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Sinead Moriarty: What makes us take risks in quest for the body beautiful?

WHEN I heard the terrible news about the 18-year-old girl who bought diet pills on the internet and ended up having her colon removed, I wasn't surprised.

To be honest, I'm amazed it hasn't happened more often. Even back in my school days in the 1980s, some of the girls in my class were taking diet pills. Huge diet pills the size of grapes that they had either stolen from their mothers' bags or obtained from dodgy GPs who were known to be free and easy with their prescriptions.

We've all taken out our bikini and dreaded the idea of exposing ourselves in it. We think, 'If I could just lose a few pounds before the holidays it won't be so bad'.

With a week to go before the holidays we panic and often turn to diets promising 'miraculous results' in seven days.

I have friends (professional women in their 40s) who've taken laxatives a week before going on holiday to lose weight. Other drastic diets women have tried include the cabbage soup diet, the maple syrup diet, the cotton ball diet (yes, you eat actual cotton balls to 'fill you up') and the sleep diet where you take sedatives to sleep through your meal times (apparently, Elvis was a big proponent of the sleep diet).

Women have always been obsessed with weight. The tapeworm diet has been around for more than a century. It was rumoured that the famous Greek opera singer Maria Callas lost 65 pounds with the help of a tapeworm.

San Francisco art dealer Horace Fletcher was famed at the turn of the 20th Century as "The Great Masticator" because his chewing diet instructed you to chew 32 times -- once for each tooth -- then spit out the food. Thomas Short, author of 'The Causes and Effects of Corpulence' (1727), observed that heavier people lived near swamps. The obvious conclusion: to lose weight, live in a dry climate. Not a useful one for Irish people!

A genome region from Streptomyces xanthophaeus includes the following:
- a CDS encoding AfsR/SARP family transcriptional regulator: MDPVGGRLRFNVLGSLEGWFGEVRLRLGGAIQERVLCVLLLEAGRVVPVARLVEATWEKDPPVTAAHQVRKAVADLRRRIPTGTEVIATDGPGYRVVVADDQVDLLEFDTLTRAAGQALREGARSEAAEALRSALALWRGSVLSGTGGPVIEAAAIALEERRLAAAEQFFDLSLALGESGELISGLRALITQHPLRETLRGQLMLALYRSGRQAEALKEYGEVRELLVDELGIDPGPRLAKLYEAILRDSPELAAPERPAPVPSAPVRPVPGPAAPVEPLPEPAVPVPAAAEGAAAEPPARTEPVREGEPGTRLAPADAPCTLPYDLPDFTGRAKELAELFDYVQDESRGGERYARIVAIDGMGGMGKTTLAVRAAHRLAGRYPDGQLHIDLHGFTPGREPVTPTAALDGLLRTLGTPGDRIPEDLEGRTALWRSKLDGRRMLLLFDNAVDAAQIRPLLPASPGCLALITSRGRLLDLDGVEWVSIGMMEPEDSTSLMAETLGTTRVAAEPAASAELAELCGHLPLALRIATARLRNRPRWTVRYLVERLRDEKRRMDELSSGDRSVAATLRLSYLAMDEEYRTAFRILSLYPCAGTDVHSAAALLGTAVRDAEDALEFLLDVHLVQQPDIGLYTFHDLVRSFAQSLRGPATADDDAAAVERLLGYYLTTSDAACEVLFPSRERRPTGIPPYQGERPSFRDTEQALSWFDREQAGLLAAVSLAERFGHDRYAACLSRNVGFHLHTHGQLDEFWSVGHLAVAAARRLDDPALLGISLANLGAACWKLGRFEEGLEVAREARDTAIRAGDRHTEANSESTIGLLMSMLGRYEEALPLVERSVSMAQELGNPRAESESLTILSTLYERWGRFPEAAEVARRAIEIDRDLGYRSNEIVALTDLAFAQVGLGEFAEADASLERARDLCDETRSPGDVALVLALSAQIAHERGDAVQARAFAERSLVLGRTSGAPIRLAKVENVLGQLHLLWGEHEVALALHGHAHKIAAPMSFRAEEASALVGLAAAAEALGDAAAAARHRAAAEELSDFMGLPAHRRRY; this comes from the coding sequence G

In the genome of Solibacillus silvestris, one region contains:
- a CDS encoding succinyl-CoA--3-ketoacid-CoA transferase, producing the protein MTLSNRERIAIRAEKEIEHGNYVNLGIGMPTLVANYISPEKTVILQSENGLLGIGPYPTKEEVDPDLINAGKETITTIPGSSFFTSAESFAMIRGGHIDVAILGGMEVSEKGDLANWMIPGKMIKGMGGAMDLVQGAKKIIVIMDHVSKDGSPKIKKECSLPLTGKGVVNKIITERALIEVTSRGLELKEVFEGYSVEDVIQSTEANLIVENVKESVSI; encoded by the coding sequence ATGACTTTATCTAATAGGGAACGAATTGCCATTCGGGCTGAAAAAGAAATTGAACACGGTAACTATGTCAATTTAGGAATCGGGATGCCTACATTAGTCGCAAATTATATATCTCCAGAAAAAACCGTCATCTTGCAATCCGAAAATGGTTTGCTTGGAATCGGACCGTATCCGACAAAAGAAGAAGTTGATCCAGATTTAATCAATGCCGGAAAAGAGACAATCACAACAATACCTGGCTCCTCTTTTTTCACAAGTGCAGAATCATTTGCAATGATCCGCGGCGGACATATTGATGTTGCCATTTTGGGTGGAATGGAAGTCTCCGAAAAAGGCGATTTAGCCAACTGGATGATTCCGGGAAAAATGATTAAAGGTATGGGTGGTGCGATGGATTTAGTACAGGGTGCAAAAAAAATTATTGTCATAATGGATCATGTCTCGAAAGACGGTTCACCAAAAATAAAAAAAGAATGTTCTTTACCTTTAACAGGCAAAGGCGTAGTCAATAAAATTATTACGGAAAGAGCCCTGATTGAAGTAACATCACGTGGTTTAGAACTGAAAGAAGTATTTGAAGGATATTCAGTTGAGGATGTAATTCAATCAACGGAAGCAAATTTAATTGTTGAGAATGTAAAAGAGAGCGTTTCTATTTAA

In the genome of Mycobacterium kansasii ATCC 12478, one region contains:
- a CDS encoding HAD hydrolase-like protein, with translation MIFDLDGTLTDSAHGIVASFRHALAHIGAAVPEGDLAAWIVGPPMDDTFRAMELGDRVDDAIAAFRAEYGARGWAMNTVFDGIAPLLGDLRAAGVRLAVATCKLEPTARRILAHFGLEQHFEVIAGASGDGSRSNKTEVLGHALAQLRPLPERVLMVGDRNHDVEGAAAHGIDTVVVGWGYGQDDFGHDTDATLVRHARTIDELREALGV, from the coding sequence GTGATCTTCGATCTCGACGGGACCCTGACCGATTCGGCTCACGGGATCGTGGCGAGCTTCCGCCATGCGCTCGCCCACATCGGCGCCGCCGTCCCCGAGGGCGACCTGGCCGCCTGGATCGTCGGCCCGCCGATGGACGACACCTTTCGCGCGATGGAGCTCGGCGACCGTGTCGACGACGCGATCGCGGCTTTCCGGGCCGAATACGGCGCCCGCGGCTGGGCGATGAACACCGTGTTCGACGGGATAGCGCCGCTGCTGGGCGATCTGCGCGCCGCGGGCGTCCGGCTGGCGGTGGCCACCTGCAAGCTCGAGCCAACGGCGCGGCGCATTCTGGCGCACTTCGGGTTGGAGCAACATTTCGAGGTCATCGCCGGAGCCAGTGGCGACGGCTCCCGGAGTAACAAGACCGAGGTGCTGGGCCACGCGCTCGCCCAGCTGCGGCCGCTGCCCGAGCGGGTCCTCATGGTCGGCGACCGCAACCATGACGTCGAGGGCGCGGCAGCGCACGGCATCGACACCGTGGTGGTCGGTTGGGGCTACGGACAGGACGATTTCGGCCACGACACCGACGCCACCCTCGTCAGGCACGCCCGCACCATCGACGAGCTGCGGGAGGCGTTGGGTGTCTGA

The frightening thing now is that diet pills are so easily available online. This poor 18-year-old girl, who was a normal healthy weight, just wanted to 'tone up' for a planned holiday in the sun with friends. So she went online and bought some slimming pills.

A mere five days after taking the first, she was admitted to hospital with a life-threatening condition and had her colon removed.

Not only was this unfortunate young woman's life threatened, she will now live with serious physical complications for the rest of her days -- and all over wanting to shed a few pounds. When will women, of all ages, stop being so critical of themselves? When will we look in a mirror and think "Not bad" instead of "God, I need to lose weight"?

We're never happy with our body shape or size. I've never met a woman who said she was happy with her weight. Never. It's in our DNA to be self-critical. And it's even harder for young girls today. The messages teenage girls are being bombarded with about food and their bodies are very confusing. They need help in understanding and resisting the pressures and media images to develop strong body images, and we need to be on hand to advise them.

We live in a culture where thinner means better, happier, successful, more glamorous. Size zero is the Holy Grail. Why?

Men don't find skinny women attractive. And besides, have you ever known a hungry woman who was cheerful? Being hungry all the time makes you, and those around you, miserable.

Irish Independent